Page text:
MILWAUKEE -- Once again, the Braves' offense struggled on Tuesday night at Miller Park. And once again, the Brewers took advantage of a big seventh inning en route to a 5-0 victory.
The Braves, who arrived in Milwaukee on a five-game winning streak, now go into Wednesday's series finale needing a win to avoid being swept for the first time since June 11-13 by the Yankees. They will need to break out the bats -- especially with runners on base -- to get it done after scoring just one run on 15 hits in the first two games.
Though they did not have as many opportunities to miss on Tuesday as Monday, the Braves still went 0-for-2 with runners in scoring position while stranding six runners on base.
"We've got to keep swinging," said Braves manager Fredi Gonzalez. "We scored one run yesterday and none today, but if we go out tomorrow and win the ballgame, we go 4-2 on the road trip. And we'll take that."
After giving up a home run to Rickie Weeks on his fourth pitch of the game, Tim Hudson was dominant through the sixth, allowing just two more hits and a walk to that point. Hudson retired 10 in a row and 11 of 12 beginning with the last two outs in the third.
But the seventh was the turning point for the second straight night.
"It was just one of those innings that things fell their way and we really didn't have a whole lot of luck go our way that inning," Hudson said. "A couple hits that probably could've been outs, a couple close calls that could've probably gone our way."
A leadoff single to shortstop by Aramis Ramirez -- which was a close call at first base -- sparked the offensive outburst. The Brewers added three more hits in the inning, including an RBI double by Norichika Aoki that knocked Hudson out of the game.
Hudson gave up four runs on seven hits over 6 2/3 innings, with four strikeouts and one walk.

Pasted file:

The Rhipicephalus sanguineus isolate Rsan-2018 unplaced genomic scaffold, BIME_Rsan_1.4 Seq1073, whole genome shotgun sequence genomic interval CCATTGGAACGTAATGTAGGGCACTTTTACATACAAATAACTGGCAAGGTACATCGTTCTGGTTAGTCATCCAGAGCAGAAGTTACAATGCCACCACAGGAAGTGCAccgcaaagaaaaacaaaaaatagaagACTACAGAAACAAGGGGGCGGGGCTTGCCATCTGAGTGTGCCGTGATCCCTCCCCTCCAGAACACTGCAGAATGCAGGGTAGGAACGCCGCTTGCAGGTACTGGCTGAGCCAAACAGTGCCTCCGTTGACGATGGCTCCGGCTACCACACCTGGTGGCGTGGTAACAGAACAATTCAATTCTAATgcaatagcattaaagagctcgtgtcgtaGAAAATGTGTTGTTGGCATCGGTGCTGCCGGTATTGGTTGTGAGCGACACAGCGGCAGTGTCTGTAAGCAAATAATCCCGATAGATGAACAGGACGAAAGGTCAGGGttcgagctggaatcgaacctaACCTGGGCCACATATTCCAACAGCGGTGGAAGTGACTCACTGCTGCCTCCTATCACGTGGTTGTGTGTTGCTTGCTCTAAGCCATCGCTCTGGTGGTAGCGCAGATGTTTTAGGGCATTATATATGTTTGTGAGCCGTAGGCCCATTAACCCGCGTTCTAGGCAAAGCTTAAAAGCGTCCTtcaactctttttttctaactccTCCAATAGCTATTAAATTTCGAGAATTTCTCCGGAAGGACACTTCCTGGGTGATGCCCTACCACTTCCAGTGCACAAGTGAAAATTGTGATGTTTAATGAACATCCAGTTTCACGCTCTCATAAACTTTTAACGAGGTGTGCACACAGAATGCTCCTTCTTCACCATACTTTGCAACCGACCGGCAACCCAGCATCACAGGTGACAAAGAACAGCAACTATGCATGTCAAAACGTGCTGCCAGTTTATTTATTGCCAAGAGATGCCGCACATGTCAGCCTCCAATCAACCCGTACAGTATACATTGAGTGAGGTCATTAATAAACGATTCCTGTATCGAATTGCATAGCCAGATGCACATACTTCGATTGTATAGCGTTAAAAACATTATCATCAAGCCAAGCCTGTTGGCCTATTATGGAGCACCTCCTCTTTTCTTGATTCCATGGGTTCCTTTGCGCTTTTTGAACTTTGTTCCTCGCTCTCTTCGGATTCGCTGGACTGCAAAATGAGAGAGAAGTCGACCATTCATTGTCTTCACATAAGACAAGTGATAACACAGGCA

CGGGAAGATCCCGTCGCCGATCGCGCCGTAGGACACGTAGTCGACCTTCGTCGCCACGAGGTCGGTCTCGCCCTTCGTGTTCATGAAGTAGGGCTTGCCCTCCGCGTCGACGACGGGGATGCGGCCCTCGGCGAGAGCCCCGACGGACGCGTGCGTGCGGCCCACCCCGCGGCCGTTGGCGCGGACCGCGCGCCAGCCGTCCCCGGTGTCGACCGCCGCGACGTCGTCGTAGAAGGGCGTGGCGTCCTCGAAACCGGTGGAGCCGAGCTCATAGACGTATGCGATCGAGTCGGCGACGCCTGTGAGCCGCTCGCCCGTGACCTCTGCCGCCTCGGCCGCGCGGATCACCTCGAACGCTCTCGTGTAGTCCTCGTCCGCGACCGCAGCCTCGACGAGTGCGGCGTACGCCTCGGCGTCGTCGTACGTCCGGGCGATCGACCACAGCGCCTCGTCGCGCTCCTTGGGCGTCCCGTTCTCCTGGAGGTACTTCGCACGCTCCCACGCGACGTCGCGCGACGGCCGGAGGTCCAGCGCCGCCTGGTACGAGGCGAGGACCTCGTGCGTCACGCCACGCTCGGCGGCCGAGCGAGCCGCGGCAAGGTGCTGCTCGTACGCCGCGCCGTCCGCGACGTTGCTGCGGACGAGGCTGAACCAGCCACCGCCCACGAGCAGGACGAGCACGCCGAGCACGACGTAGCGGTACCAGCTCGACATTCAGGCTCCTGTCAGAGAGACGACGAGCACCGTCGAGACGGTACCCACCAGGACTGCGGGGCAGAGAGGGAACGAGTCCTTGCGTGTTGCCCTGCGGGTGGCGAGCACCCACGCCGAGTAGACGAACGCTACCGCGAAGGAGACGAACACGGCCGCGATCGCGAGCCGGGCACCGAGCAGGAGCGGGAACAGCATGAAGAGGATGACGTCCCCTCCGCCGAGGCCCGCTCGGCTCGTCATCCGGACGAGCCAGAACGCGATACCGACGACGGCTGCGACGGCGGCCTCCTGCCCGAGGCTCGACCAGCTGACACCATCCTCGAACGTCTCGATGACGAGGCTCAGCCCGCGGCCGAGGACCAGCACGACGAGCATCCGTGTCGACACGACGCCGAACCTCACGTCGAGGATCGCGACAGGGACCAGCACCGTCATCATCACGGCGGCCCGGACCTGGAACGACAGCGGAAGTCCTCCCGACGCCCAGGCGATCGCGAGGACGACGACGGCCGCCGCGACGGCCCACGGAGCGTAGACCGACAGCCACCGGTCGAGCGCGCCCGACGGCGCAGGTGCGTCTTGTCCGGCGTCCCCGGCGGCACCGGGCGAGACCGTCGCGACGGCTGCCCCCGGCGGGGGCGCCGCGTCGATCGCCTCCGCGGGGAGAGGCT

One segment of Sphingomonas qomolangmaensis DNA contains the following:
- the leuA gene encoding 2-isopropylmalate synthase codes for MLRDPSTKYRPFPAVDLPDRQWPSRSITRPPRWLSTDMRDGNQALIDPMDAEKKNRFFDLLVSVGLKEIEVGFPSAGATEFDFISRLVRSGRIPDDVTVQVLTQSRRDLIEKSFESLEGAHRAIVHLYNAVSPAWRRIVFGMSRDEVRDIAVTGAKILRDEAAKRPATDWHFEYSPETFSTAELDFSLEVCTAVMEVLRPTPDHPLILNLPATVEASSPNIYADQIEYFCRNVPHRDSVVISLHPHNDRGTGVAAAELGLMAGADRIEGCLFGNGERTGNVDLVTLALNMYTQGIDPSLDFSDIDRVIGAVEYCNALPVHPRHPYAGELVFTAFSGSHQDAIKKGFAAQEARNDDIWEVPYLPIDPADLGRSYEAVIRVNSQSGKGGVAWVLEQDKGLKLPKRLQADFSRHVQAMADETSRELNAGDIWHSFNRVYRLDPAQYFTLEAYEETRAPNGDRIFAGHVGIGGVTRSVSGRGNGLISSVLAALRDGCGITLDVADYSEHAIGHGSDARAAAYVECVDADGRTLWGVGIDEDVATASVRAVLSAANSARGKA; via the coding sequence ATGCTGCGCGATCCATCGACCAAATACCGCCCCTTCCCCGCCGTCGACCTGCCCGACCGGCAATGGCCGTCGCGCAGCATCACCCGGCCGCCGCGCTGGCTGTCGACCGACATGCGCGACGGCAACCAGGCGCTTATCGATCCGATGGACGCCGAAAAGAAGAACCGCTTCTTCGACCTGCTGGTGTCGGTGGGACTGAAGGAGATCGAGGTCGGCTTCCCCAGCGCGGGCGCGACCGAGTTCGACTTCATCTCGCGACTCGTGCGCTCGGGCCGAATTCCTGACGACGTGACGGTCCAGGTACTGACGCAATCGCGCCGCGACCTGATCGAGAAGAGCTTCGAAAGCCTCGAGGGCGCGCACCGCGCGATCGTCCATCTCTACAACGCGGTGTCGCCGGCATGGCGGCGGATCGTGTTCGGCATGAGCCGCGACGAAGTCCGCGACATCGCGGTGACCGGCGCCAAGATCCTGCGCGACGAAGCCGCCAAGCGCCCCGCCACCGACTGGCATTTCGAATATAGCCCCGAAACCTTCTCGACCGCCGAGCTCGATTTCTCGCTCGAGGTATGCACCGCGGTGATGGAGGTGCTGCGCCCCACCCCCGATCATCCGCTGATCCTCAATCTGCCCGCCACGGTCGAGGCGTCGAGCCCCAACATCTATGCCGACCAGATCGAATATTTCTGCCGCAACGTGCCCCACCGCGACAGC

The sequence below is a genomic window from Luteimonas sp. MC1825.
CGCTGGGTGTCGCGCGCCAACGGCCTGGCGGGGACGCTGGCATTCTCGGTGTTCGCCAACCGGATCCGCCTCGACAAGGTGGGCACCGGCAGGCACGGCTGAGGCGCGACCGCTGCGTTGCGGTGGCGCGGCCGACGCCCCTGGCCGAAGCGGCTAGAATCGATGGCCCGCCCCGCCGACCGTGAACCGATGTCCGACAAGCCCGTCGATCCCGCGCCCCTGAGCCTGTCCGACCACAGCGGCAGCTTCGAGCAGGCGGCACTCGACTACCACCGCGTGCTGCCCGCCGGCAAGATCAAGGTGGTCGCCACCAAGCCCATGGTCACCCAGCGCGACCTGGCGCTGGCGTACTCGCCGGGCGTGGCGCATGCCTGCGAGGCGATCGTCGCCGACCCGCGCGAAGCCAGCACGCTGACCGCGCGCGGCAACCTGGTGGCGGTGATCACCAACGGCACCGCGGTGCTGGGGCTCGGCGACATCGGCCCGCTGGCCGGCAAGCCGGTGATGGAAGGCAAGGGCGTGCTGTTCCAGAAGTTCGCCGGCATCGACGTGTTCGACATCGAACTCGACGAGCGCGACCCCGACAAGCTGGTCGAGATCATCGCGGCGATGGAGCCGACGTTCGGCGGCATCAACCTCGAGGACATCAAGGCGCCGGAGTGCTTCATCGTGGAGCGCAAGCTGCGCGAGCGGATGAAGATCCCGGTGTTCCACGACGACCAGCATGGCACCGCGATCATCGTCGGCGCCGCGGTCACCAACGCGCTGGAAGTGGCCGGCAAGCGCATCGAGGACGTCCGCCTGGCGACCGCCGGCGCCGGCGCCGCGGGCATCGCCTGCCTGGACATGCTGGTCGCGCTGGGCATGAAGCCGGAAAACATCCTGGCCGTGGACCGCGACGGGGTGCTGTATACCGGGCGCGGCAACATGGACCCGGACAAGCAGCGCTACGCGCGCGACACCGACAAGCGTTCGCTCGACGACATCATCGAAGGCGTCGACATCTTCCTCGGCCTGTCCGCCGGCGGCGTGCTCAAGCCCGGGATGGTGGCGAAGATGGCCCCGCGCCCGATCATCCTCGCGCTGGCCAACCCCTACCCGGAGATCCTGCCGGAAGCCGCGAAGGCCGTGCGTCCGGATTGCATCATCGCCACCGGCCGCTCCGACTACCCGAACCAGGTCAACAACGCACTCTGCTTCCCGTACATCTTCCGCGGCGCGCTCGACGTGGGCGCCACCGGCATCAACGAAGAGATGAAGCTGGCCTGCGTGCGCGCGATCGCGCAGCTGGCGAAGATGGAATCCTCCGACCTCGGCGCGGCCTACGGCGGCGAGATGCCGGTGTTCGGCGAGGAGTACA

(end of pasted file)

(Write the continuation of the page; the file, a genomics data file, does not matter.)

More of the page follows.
"To give up that many runs, especially late when their guys are really putting up some good innings against us, it's pretty frustrating," Hudson said. "You've got to tip your hat to those guys over there. They were making some pitches."
Hudson lost for the second time in three September starts after winning seven straight decisions over his previous 10 starts. But outside of a rough stretch in the seventh inning, the right-hander was impressive against the Brewers.
"I thought Huddy was nails," Gonzalez said. "That seventh inning got a little crazy ... but again, the bottom line is we didn't swing the bats."
Four runs were more than enough for the Brewers, as starter Marco Estrada gave up just four hits and one walk while striking out six over 6 2/3 innings.
With four balls hit to the warning track, the Braves had some hard hit outs against Estrada. But they could not string any hits together to do any damage.
"Once I saw Rickie hit that home run, I was like, 'All right, let's just keep it there. I'll give them as many innings as I can,'" Estrada said. "When I saw later in the game they started getting [to Hudson], that was fun for me. He's a good pitcher and did well, maybe just got a little tired toward the end."
Following Estrada, the Milwaukee bullpen retired seven of the final eight Braves batters to shut the door, and Ramirez added another run with a solo homer in the eighth.
Whereas the offensive struggles in Monday's series opener came after getting runners on base, the Braves could not even do that much damage Tuesday night.
No more than one runner reached base in any inning, and just once -- when Andrelton Simmons reached second following a sacrifice bunt in the third -- did the Braves have a runner in scoring position.
As hot as the Braves were, the Brewers are even hotter, picking up their 17th win in 22 games Tuesday night.
"They're playing well right now," Jones said. "We've just got to try and salvage this series and salvage a winning road trip tomorrow."
Jordan Schelling is a contributor to MLB.com. This story was not subject to the approval of Major League Baseball or its clubs.